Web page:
A week in Beijing

An itinerary and some things I found useful from a trip to Beijing with short layovers in Istanbul.

A week in Beijing

An itinerary and some things I found useful from a trip to Beijing with short layovers in Istanbul.

Katherine and I just got back from a trip to Beijing and it was a really great trip.

When I was doing my research for the trip I found that I didn't know many people that had visited China recently. So I thought it might be useful to document our itinerary, a few things we found useful, and a few things we learned during our time there. I might update this with photos at some point.

Itinerary –

To keep things easy I'm going to include our itinerary and travel days here as well. I've included some commentary but the bold words have the location highlights by day if that's all you're looking for.

Day 0 – December 25th – Detroit to Istanbul. Our route was from Detroit to Istanbul and then to Beijing on Turkish Airlines. We had a 10ish layover both ways in Istanbul which meant a few hours to explore the city. We started our travels around 9:30 pm Eastern from Detroit on Christmas night.

Day 1 – December 26th

We got to Istanbul around 3:30 pm. Our original plan had been to sign up for one of Turkish Airlines' free city tour options which bus you into the city, take you around, and then bus you back. But we found the tour booth at the airport empty and figured it was either an off week or that we got there in between tours. Plan B had always been just taking a taxi into the city ourselves which is what we did. Katherine had spent a summer in Turkey back in college so had a sense of where we could go to spend a few hours. We took a taxi to the Kybele Restaurant Hotel in the Sultanahmet region of the city. After some tea and a snack, we walked down to look at the Hagia Sophia (Ayasofya Camii) and the Blue Mosque (Sultanahmet Camii). We didn't have a lot of time so just admired both structures from the outside and walked through some of the neighboring streets. It was dark when we got there and it was quite a treat to see these structures under the moonlight.

Taxi fare to and from the airport is in the 30 to 70 euro range depending on whether you want a smaller regular taxi or the 6+ seater van type taxi. We didn't attempt to bargain. There's a straightforward approved taxi line at the airport but getting one to get back requires a little wandering or asking the local tourism police who are stationed near the larger tourist sites.

Day 2 – December 27thAfter another 10ish flight we made it to Beijing around 5 pm on the 27th. Including the time difference, we got to China almost 2 days after we left home. We stayed at the St. Regis (thank you periodic consulting travel and Marriott points) in the diplomatic corridor of the city. By the time we made it to the hotel we had been traveling 30+ hours and it was past 7 pm. So we decided to lay low, grab a drink at the hotel bar, get some takeout from one of their restaurants, and finalize our plans for the next day.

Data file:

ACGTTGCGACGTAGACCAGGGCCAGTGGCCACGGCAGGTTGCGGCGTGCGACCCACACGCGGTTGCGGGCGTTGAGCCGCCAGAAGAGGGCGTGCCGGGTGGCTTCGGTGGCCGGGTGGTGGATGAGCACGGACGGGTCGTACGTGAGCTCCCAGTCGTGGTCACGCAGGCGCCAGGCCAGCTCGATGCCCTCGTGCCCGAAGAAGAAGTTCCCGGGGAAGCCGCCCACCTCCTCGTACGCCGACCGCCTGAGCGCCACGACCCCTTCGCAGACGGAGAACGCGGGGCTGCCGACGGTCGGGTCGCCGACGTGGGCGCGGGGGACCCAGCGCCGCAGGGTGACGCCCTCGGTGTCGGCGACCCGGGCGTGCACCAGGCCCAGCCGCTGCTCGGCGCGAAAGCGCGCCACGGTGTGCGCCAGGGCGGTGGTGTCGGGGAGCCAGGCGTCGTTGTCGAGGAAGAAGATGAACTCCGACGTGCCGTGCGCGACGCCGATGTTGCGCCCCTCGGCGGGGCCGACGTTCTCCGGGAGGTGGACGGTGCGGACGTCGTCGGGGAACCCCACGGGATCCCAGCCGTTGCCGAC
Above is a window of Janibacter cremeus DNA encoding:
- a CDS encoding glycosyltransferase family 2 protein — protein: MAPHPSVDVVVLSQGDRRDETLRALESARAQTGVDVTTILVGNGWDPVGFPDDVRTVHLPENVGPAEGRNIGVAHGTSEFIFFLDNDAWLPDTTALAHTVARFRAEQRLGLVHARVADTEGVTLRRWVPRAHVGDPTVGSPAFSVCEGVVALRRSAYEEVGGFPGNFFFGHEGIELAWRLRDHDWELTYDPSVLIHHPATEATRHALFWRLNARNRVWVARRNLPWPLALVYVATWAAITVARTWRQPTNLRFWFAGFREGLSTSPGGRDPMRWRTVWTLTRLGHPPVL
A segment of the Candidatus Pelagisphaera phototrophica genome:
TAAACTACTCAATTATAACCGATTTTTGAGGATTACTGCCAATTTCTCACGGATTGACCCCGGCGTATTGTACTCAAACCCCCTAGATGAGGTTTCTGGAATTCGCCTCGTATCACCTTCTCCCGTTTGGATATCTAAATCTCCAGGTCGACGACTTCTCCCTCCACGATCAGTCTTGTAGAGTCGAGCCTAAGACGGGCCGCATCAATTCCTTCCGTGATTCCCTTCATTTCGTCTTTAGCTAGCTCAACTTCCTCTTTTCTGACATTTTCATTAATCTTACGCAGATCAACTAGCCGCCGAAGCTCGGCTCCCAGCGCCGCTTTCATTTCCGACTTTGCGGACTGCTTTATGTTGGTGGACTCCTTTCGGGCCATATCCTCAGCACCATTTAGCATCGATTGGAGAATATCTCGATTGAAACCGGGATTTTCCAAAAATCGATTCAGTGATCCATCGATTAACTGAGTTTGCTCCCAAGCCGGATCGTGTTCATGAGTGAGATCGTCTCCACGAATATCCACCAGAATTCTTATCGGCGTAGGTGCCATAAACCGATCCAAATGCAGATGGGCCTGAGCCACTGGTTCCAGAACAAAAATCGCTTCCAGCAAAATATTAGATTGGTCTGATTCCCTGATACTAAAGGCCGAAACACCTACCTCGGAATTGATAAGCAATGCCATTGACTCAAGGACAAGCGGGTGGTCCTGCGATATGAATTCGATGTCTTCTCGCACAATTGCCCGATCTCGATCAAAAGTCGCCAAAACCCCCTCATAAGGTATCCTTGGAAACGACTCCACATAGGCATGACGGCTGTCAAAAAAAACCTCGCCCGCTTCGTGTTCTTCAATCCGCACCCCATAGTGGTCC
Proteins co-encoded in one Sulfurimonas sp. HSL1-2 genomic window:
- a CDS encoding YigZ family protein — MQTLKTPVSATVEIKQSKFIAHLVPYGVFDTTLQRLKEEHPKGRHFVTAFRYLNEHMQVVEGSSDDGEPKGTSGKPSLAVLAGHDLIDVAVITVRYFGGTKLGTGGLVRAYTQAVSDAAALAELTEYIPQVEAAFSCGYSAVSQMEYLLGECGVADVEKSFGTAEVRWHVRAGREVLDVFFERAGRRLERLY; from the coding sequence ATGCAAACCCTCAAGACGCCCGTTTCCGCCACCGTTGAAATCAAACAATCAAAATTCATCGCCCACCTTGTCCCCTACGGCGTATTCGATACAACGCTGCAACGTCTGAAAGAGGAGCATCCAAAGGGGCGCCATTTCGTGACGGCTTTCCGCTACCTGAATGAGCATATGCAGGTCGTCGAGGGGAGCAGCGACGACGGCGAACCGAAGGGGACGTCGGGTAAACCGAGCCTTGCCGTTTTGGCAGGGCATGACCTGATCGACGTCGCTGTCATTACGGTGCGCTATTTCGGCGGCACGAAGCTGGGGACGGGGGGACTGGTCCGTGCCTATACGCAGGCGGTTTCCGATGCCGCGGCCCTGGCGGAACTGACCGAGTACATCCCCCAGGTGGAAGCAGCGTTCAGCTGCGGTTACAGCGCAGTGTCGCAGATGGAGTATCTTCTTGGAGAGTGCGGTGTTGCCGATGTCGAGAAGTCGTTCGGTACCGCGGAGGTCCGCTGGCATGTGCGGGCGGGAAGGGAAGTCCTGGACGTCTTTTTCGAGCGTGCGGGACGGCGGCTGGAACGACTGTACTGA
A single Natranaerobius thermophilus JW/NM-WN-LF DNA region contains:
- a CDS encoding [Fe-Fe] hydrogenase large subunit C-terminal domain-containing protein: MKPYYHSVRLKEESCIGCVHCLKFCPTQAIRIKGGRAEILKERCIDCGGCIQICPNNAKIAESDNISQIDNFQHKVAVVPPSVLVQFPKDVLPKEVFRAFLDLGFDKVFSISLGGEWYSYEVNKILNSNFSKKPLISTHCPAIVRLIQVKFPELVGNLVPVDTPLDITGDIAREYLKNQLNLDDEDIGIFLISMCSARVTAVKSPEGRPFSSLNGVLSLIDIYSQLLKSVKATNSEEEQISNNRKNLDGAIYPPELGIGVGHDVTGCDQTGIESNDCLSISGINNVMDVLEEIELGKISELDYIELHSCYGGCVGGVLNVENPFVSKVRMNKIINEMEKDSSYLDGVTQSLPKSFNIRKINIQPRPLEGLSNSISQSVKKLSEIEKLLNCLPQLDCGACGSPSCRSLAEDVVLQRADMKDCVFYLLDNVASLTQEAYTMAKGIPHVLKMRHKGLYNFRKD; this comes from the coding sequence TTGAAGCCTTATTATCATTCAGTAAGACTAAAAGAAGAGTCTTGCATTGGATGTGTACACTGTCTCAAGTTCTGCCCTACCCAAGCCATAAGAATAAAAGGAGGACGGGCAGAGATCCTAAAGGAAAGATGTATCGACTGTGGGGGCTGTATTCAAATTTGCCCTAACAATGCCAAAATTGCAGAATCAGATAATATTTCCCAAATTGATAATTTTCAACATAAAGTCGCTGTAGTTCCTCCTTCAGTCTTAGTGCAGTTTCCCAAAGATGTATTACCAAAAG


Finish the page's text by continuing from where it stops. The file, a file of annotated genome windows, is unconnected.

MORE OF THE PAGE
Day 3 – December 28th – This is really where we started exploring the city. We didn't have an actual agenda beyond getting a feel for what it was like to be out in the city and to try some interesting food. We did breakfast at the hotel most mornings since it was easy, free, and also had a lot of options.

We thought we'd try and visit the National Museum which was about 15 minutes away from our hotel. When we got there we realized, after some back and forth over translation apps with a very helpful attendant, that tickets to the museum could only be purchased online, and at present they were sold out for the next 7 days. So no luck on museum access for us and a lesson learned that it's better to try and buy tickets in advance and online anywhere you go.

With that failed attempt, we thought we should go check out one of the old hutongs that Beijing is known for. They are narrow streets or alleyways that house both residential and small commercial activities just set aside from the main streets of the city. It appears that these hutongs were how the city was organized in days past but many were demolished to make way for more modern streets and construction.

Katherine had bookmarked a hutong with a cat cafe because we are clearly cat people and they offer a chill space to have a cup of tea and get your bearings while you have small animals walking around or on top of you. It turned out that this cat cafe (Gudaomaone) was in the more popular ones called Xiaojuer Hutong in the Nanluoguxiang neighborhood. So after spending 30-45 minutes with the animals we wandered through the alleyways for a couple of hours. I don't recollect the name of the small street cafe we ate at because many of them look alike but I remember that we tried the hot scalded tripe and braised noodles. Both of these turned out to be things popular with the locals as well.

I also stepped into what appeared to be a small storefront with large sheets of jerky and tried a few. There doesn't appear to be a whole lot of English speaking happening here so you kinda just have to go try things and wander around.